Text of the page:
The publishers’ acknowledgments are due to Messrs. Houghton, Mifflin & Co., for permission to use “America and the Old World,” by L. Agassiz; to Messrs. D.C. Heath & Co. for permission to use “Some Records of the Rocks,” by Professor N.S. Shaler; and to Professor E.S. Holden for permission to use “What is Evolution?” and “An Astronomer’s Voyage to Fairy Land.”
A Geyser. Frontispiece, See Page 47
View in A Canon Face Page 12
A volcano 48
A stalagmite cave 116
Where sponges grow 208
A comet 254
The spectre of the brocken 272
AND ONE HUNDRED AND SIXTY-FOUR BLACK AND WHITE ILLUSTRATIONS IN THE TEXT.
By Edward S. Holden, M.A., Sc.D. LL.D.
The Earth, the Sea, the Sky, and their wonders—these are the themes of this volume. The volume is so small, and the theme so vast! Men have lived on the earth for hundreds of the sands of years; and its wonders have increased, not diminished, with their experience.
To our barbarous ancestors of centuries ago, all was mystery—the thunder, the rainbow, the growing corn, the ocean, the stars. Gradually and by slow steps they learned to house themselves in trees, in caves, in huts, in houses; to find a sure supply of food; to provide a stock of serviceable clothing. The arts of life were born; tools were invented; the priceless boon of fire was received; tribes and clans united for defence; some measure of security and comfort was attained.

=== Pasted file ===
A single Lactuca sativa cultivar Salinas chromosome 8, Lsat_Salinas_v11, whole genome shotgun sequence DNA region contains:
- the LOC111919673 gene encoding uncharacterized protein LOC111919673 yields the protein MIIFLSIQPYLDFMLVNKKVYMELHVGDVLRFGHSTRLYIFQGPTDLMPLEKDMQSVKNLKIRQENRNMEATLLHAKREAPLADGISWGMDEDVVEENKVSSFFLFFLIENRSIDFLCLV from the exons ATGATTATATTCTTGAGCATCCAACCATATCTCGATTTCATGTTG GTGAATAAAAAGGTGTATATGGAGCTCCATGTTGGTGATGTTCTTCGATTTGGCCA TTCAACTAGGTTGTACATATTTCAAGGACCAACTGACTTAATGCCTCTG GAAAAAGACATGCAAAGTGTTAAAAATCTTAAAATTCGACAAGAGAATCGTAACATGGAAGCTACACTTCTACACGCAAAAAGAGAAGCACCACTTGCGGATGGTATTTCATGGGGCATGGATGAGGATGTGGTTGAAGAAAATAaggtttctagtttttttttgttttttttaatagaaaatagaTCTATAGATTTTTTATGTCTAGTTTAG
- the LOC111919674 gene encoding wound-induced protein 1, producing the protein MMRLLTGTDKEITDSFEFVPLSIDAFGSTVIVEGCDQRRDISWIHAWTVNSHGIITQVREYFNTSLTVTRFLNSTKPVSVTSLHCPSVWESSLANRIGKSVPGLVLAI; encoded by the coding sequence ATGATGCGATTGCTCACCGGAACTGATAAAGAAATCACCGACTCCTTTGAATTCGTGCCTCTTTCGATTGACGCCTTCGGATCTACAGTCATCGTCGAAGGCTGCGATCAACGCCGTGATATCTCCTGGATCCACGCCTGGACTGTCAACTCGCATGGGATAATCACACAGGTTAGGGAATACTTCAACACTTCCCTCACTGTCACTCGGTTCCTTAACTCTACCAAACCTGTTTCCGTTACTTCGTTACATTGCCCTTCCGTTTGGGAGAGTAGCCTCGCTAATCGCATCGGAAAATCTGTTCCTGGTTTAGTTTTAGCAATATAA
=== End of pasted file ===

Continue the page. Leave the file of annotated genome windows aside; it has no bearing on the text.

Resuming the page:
With security and comfort came leisure; and the mind of early Man began curiously to inquire the meaning of the mysteries with which he was surrounded. That curious inquiry was the birth of Science. Art was born when some far-away ancestor, in an idle hour, scratched on a bone the drawing of two of his reindeer fighting, or carved on the walls of his cave the image of the mammoth that he had but lately slain with his spear and arrows.
In a mind that is completely ignorant there is no wonder. Wonder is the child of knowledge—of partial and imperfect knowledge, to be sure, but still, of knowledge. The very first step in Science is to make an inventory of external Nature (and by and by of the faculties of the mind that thinks). The second step is to catalogue similar appearances together. It is a much higher flight to seek the causes of likenesses thus discovered.
A few of the chapters of this volume are items in a mere catalogue of wonders, and deserve their place by accurate and eloquent description. Most of them, however, represent higher stages of insight. In the latter, Nature is viewed not only with the eye of the observer, but also with the mind’s eye, curious to discover the reasons for things seen. The most penetrating inward inquiry accompanies the acutest external observation in such chapters as those of Darwin and Huxley, here reprinted.